“Writing is a way of talking without being interrupted.” — Jules Renard
I’ve already described — for some of you, incessantly — how much writing is an outlet that keeps me sane.
As the quote above also notes, writing gives me an opportunity to hash out my strange and almost incomprehensible thoughts to make them less strange and more comprehensible, with plenty of time to figure it out before I decide to share it.
As I started this entry, my first thought was how this would end up a repeat of other entries, and I don’t like to repeat myself.
So how do I look at the quote a little differently?
Human beings, for the most part, like comfort, and the familiar. We seek them out, sometimes at great expense, whether it be spending less time with family, or risking our physical and mental health. Seems kind of silly when looking at it that way. Isn’t comfort supposed to allow us to relax, to not have to worry about things? Yet we worry and fret over not being comfortable enough.
I’m not a risk-taker. Like I wrote in my previous entry, it’s due to learning early on in life to weigh all potential consequences of my actions before I make them. I suppose in some ways, I’ve stifled myself from experiencing more.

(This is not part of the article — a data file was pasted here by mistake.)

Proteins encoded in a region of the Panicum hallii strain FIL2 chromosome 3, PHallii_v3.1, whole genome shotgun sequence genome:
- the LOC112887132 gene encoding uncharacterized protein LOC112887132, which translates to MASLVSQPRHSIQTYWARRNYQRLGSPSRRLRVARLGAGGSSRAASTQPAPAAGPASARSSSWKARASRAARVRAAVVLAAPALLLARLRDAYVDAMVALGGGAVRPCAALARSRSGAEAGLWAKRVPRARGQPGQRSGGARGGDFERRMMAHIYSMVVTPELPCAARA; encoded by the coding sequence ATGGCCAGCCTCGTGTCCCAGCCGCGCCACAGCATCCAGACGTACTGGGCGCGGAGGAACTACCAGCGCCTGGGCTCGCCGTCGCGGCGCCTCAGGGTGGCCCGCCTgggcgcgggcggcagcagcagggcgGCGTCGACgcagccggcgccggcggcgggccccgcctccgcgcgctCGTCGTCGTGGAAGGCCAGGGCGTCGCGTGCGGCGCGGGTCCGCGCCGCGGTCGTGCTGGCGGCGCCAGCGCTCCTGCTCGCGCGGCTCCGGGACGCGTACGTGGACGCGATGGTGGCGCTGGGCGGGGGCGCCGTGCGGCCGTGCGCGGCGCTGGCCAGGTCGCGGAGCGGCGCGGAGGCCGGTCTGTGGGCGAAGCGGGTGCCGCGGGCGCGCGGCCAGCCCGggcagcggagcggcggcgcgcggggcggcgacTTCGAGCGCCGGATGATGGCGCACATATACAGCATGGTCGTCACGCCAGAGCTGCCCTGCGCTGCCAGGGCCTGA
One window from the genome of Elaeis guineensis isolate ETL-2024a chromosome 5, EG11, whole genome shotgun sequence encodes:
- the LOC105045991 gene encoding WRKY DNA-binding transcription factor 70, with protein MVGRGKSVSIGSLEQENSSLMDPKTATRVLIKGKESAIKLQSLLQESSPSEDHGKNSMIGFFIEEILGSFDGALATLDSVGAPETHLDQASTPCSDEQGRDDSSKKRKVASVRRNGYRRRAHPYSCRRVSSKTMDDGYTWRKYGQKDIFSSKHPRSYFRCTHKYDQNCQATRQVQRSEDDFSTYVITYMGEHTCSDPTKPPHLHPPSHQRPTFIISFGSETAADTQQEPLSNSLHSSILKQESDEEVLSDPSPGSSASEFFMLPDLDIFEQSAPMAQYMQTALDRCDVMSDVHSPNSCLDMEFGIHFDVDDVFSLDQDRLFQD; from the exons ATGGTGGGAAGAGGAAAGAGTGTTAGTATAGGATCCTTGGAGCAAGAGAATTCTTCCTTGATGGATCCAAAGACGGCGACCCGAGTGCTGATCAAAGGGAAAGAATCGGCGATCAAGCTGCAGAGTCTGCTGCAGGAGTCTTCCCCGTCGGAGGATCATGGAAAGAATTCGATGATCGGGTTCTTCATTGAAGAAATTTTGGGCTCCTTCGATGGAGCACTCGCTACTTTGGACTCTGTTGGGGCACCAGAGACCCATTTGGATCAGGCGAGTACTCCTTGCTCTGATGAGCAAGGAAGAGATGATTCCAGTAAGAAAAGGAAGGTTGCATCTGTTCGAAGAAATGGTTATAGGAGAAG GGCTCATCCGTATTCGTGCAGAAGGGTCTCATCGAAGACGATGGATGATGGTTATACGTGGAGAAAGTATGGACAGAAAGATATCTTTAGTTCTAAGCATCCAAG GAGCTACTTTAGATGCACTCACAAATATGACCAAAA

Then a question popped in my head: Do I use my natural inability to express myself except through writing as an excuse not work harder to express myself in other ways? Am I, figuratively-speaking, hiding in a closet out of fear of making a fool out of myself, or hurting someone with my spoken words?
Aside: My husband and I decided to change our diet: Less processed foods and more meat, fruits and vegetables. Without all that refined sugar and bread, my body is screaming at me for torturing it so. So it turns around and tortures me with cravings for the very things my body doesn’t need. Supper, when will you be ready?
I feel like Audrey II from the movie “Little Shop of Horrors” when it yells, “Feed me!” In song form. Except I’m not singing . . .
Okay, back on track. Where was I? Oh, yeah. Hiding in figurative closets.
I need to start exercising my voice, so I can create neural pathways between my mouth and brain. Like building any muscle, that can only be accomplished through practice. Lots of it.
If I am to see my books published, and sold successfully, I need to go out in the world to market them. That will inevitably require rubbing elbows with people face-to-face such as at book signings. It’s a scary prospect, but a necessary one.
Who knows, by practicing now when it won’t cost me anything I may become — if not expert — certainly competent with talking out loud without fear of stumbling all over myself and being misunderstood.
“For God has not given us a spirit of fear and timidity, but of power, love, and self-discipline.” — 2 Timothy 1:7